(Bloomberg) -- Ireland’s next wave of green energy capacity will produce power costing almost a third more than previous projects, but will reduce the nation’s reliance on more expensive fossil fuels. 

The new solar and wind sites will increase capacity by about 20% as the government targets getting most of its power from renewable sources by 2030. That expansion is key to the European Union’s strategy to slash emissions and cut the bloc’s dependence on imported fossil fuels from Russia.

Higher prices for key materials -- such as steel, copper and polysilicon used in wind turbines and solar panels -- mean the cost of renewable power has jumped 32% to 97.87 euros ($104.28) per megawatt hour since Ireland last auctioned projects in 2020. Still, that pales by comparison with soaring natural gas and coal that’s driven up power prices for consumers. Spot power in Ireland surged to a record 448.96 euros per megawatt hour in March.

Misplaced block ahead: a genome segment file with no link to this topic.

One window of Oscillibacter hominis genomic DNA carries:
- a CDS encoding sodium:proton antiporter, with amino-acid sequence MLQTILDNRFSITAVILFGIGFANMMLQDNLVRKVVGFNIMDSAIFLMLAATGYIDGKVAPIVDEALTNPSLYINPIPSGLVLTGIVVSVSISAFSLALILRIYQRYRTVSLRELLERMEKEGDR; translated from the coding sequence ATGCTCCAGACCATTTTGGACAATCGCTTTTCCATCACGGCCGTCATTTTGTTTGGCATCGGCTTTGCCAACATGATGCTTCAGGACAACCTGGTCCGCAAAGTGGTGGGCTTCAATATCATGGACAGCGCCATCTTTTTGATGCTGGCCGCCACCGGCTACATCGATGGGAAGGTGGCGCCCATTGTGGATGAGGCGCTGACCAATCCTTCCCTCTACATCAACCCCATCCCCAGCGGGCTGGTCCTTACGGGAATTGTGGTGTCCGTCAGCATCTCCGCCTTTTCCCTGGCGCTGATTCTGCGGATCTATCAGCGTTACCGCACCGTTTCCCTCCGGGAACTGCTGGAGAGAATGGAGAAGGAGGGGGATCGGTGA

“Renewable energy delivered under the scheme will shield consumers from high prices, reduce our dependency on imported fossil fuels in the context of the phasing out of Russian energy imports across the EU and contribute to communities across the country,” said Eamon Ryan, Ireland’s minister for the environment, climate and communications. 

The new sites include 414 megawatts of onshore wind farms and 1,534 megawatts of solar power. 

Among the auction winners was Statkraft AS, which plans to invest 260 million euros ($277 million) to develop a wind farm and three solar projects. They will have a combined capacity of 360 megawatts, according to an emailed statement.

SE Plc won support for its 104-megawatt Yellow River onshore wind farm project in County Offaly.

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